''Firas Al Hawrani, the official spokesman for the FSA in southern Syria, told The Daily Beast Monday that FSA forces had seen about 15 Russian personnel operating in the Al Harah area before the FSA took the facility, but they left before the area fell out of regime control. “The Russians who were at the Al Harah mountain, the regime took them to Damascus by plane two weeks ago,” he said.''

No reports are available on the status and exact function of the other two bases, but it is presumed both are still being operated by the Russian Osnaz. Nevertheless, in light of the Free Syrian Army's advance in the Quneitra region Moscow seriously has to reconsider its stance on keeping the other two bases operational,

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Monday, 6 October 2014

Captured Russian spy facility reveals the extent of Russian aid to the Assad regime

By Stijn Mitzer and Joost Oliemans 

On the 5th of October 2014, the Free Syrian Army captured the Центр С - المركز س - Center S SIGINT (Signals Intelligence) facility (logo on top) jointly operated by the Russian Osnaz GRU radio electronic intelligence agency (logo on the right) and one of the Syrian Intelligence Agencies (logo on the left). Situated near al-Hara, the facility was of vital importance for the Assad regime as it was responsible for recording and decrypting radio communications from every rebel group operating inside Syria, making it likely the Russian-gathered information at this facility was at least partially responsible for the series of killings of rebel leaders by airstrikes.

Translation from 3:08; ''A directive issued by the surveillance office on May 31 to eavesdrop and record all radio communications of the terrorist groups, directive signed by brigadier-general Nazir Fuddah, commander of the first center''

The facility was recently upgraded and expanded by Russia to provide Syria and Iran with situational awareness of the Middle East. After the upgrade, which took from January to mid-February, it reportedly covered the whole of Israel and Jordan and a large part of Saudi Arabia.[1] According to the report, the upgrade was a reaction to Iranian concern of the facility being too much focused on the Syrian Civil War, neglecting espionage on Israel. New equipment and additional personnel was thus added to the base. As only static and worn out looking sensors were captured [2] [3], the more modern equipment and Russian personnel were undoubtedly evecuated days or weeks before.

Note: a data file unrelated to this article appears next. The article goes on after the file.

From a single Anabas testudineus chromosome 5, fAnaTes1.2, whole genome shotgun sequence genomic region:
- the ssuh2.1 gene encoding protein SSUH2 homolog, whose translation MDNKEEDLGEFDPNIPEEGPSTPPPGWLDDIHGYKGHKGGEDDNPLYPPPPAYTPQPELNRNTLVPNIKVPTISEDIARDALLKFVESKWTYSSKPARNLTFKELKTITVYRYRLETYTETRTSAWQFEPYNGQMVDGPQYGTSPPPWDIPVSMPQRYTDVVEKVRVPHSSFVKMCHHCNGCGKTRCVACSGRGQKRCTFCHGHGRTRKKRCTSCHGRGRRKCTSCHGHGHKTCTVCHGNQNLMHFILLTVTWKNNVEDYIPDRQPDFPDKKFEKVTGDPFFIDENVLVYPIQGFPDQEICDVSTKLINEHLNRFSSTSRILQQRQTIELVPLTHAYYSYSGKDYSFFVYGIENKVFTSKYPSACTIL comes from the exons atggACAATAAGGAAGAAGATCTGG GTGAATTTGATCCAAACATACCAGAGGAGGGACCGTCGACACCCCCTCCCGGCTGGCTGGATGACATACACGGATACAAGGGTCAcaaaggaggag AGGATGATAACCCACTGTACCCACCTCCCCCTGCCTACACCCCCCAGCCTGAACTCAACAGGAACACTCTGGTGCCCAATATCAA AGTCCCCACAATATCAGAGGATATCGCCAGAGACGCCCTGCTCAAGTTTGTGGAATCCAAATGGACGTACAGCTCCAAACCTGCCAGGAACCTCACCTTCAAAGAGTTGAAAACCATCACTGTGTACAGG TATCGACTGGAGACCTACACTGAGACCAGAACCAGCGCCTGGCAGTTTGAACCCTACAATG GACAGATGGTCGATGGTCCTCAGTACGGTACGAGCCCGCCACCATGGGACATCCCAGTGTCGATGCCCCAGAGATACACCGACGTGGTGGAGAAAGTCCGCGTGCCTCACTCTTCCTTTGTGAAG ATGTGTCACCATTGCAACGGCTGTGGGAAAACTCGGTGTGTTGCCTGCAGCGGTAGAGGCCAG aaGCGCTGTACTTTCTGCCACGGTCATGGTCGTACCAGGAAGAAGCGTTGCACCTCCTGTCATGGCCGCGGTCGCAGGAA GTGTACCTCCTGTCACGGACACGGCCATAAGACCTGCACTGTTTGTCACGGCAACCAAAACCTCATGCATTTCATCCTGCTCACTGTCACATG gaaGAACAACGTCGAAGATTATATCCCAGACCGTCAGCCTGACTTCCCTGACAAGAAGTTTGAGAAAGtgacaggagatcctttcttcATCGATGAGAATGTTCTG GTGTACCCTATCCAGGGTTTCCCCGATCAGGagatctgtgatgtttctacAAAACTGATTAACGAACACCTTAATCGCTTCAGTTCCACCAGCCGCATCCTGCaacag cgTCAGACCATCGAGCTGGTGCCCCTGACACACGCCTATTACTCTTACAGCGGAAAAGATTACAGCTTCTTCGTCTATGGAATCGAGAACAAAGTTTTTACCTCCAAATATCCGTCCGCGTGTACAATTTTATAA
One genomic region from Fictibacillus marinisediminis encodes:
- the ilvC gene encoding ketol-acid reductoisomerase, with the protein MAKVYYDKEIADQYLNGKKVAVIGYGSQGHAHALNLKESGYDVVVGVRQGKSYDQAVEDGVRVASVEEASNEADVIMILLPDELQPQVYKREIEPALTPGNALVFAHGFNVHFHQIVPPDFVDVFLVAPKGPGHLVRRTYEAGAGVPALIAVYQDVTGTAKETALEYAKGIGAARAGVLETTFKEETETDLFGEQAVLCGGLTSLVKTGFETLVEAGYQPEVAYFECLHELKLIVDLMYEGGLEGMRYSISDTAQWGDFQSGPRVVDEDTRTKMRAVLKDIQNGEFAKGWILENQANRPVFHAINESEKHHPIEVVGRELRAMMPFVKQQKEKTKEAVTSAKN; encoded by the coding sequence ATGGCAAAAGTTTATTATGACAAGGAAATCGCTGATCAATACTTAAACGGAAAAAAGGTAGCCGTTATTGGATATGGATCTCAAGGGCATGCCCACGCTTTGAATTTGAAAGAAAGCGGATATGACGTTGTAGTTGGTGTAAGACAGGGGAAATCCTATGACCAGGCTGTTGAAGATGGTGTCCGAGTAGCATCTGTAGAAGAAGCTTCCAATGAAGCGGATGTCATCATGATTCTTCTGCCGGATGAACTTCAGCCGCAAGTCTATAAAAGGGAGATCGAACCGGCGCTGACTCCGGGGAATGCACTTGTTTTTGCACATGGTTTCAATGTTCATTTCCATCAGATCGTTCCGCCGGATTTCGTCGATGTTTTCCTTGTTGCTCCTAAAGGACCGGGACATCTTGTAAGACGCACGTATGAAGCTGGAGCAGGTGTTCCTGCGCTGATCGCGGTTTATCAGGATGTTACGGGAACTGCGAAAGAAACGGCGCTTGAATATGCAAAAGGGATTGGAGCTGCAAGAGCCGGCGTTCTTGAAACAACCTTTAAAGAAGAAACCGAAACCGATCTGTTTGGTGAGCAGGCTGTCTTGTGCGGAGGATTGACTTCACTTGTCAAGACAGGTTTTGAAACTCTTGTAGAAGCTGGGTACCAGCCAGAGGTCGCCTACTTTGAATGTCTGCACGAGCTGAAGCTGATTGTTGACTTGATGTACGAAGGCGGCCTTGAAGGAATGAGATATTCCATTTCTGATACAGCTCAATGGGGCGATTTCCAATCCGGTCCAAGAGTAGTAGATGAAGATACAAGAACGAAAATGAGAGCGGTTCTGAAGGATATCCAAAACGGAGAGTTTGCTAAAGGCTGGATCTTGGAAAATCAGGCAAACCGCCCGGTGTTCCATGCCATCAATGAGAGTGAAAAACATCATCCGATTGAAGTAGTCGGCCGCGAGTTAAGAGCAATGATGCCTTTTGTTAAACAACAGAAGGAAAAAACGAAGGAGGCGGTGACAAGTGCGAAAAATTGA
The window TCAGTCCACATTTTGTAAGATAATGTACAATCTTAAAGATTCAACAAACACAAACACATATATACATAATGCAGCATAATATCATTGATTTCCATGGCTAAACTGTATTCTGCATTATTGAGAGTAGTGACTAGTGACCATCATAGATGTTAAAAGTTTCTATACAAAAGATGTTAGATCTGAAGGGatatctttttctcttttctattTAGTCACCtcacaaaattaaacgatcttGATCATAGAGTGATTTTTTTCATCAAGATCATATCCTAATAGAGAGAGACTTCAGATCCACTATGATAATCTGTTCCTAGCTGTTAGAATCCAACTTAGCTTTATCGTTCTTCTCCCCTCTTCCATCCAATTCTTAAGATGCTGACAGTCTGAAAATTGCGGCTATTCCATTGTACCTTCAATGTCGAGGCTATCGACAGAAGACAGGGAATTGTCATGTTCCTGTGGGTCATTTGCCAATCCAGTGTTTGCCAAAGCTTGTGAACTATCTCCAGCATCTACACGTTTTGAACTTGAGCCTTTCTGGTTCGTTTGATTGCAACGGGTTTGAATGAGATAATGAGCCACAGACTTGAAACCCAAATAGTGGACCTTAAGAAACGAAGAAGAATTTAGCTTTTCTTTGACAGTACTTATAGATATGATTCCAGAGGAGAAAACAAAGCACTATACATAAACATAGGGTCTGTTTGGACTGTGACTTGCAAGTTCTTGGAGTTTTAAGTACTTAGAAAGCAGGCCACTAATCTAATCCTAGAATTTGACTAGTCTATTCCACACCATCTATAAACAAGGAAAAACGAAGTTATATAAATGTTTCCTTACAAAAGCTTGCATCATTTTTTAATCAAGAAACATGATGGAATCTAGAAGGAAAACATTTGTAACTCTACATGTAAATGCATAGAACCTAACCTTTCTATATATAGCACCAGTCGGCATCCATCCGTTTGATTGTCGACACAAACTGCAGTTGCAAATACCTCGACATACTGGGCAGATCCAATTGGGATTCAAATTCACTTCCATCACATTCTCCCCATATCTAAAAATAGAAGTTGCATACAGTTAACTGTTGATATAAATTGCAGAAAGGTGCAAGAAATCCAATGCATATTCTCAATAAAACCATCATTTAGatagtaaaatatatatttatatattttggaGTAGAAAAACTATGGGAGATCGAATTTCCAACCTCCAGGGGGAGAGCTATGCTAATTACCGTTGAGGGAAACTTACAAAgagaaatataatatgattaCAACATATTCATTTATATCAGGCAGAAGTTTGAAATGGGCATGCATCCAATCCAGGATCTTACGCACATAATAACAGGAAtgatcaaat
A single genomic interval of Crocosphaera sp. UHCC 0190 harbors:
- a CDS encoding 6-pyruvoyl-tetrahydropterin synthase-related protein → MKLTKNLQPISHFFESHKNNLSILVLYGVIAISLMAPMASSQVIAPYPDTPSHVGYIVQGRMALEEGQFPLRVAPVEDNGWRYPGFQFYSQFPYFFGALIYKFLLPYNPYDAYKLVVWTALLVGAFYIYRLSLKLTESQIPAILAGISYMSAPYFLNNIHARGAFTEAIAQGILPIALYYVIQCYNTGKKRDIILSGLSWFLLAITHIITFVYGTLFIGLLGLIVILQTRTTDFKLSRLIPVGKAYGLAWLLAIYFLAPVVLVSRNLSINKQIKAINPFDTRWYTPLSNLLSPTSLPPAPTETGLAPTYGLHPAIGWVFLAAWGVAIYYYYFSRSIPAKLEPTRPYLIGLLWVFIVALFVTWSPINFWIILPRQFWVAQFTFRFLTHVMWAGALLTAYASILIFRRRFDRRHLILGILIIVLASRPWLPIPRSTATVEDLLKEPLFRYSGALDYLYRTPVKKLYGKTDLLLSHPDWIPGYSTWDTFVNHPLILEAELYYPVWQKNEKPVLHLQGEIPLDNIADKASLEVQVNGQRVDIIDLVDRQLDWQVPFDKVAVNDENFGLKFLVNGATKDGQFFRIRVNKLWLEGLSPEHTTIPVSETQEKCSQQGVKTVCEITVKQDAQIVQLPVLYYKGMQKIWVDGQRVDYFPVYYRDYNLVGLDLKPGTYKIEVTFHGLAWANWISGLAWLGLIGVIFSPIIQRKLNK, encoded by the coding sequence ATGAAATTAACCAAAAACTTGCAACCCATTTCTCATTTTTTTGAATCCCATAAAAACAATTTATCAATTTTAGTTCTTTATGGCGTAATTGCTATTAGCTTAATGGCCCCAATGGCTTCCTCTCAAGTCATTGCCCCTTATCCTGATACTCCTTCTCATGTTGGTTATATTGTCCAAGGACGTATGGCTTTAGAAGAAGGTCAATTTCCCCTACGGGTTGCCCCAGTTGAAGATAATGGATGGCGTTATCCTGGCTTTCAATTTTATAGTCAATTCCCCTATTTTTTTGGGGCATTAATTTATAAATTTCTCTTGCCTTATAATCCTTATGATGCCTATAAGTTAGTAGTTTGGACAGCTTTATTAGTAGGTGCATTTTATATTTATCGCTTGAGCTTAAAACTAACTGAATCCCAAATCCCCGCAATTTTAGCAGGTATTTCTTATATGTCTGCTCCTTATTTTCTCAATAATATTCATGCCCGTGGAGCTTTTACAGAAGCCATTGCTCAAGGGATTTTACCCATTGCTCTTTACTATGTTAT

It is unknown if the facility is named Center S ('S' for Syria or special), it is known there's at least one other Russian-Syrian SIGINT facility around, named Center S-2. A badge commemorating the ten year anniversary of this other spy facility can be seen below.

The Russian operator of Center S was the Osnaz GRU, responsible for radio electronic intelligence within Russia's Armed Forces. Although not much is known about this unit, its logos can be seen below. "Части особого назначения" - Osnaz GRU and "Военная радиоэлектронная разведка" - Military Radio Electronic Intelligence.

Various photos on the wall inside the captured facility once again emphasise the Russian involvement in the Middle East, showing even a map of Israeli Armed Forces bases and units. Other photos detail Russian personnel working at and running the center, as well as highlight a visit by Kudelina L.K., Counselor to the Minister of Defence of Russian Federation.

''Совместная обработка информации российскими и сирийскими офицерами'' and ''معالجة مشتركة للمعلومات بين الضباط السوريين والروس'' - Joint processing of information by Russian and Syrian officers.

''Начальники "Центра-С" - Chiefs of Center S. The six lines beneath reveal the ranks of the Russian chiefs, their names and dates when they commanded the Center. All six seem to have rank of Полковник - 'Colonel'. Surnames are not readable.

''Визит советника МО РФ Куделиной Л.И. в Центр'' and ''زيارة مستشار وزارة الدفاع الروسية كوديلني لي للمركز'' - Counselor to the Minister of Defence of Russian Federation Kudelina L.I. visiting the Center. 'Kudelina L.I.' is likely an error as the name should be 'Kudelina L.K'.

''Рабочий визит начальника ГУ МВС ВС РФ'' - Visit by the chief of the Main Directorate of International Military Cooperation of the Armed Forces of Russian Federation.

''Объекты и источники северного военного округа ВС Израиля'' - Bases and sources of Northern Military District of Israeli Armed Forces. 'Sources' indicates sources of radio signals.

"Карта радиоэлектронной обстановки" - Radio electronic situation map.